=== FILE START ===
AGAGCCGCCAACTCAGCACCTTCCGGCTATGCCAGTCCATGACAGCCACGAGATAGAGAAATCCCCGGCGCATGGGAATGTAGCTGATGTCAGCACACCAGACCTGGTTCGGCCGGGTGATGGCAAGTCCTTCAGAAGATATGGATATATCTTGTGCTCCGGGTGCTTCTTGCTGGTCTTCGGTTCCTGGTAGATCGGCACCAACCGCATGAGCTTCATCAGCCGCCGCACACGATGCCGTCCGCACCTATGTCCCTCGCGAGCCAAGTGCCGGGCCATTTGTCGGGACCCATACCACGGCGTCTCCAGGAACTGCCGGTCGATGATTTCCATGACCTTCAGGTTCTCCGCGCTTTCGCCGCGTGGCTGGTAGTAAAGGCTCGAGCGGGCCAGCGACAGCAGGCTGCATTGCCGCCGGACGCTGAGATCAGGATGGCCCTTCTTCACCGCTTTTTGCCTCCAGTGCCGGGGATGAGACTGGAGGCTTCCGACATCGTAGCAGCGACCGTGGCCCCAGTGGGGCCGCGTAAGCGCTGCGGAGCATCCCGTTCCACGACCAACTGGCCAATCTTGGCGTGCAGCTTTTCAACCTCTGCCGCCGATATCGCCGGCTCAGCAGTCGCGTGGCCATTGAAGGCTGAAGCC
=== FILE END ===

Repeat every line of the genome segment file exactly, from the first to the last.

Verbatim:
AGAGCCGCCAACTCAGCACCTTCCGGCTATGCCAGTCCATGACAGCCACGAGATAGAGAAATCCCCGGCGCATGGGAATGTAGCTGATGTCAGCACACCAGACCTGGTTCGGCCGGGTGATGGCAAGTCCTTCAGAAGATATGGATATATCTTGTGCTCCGGGTGCTTCTTGCTGGTCTTCGGTTCCTGGTAGATCGGCACCAACCGCATGAGCTTCATCAGCCGCCGCACACGATGCCGTCCGCACCTATGTCCCTCGCGAGCCAAGTGCCGGGCCATTTGTCGGGACCCATACCACGGCGTCTCCAGGAACTGCCGGTCGATGATTTCCATGACCTTCAGGTTCTCCGCGCTTTCGCCGCGTGGCTGGTAGTAAAGGCTCGAGCGGGCCAGCGACAGCAGGCTGCATTGCCGCCGGACGCTGAGATCAGGATGGCCCTTCTTCACCGCTTTTTGCCTCCAGTGCCGGGGATGAGACTGGAGGCTTCCGACATCGTAGCAGCGACCGTGGCCCCAGTGGGGCCGCGTAAGCGCTGCGGAGCATCCCGTTCCACGACCAACTGGCCAATCTTGGCGTGCAGCTTTTCAACCTCTGCCGCCGATATCGCCGGCTCAGCAGTCGCGTGGCCATTGAAGGCTGAAGCC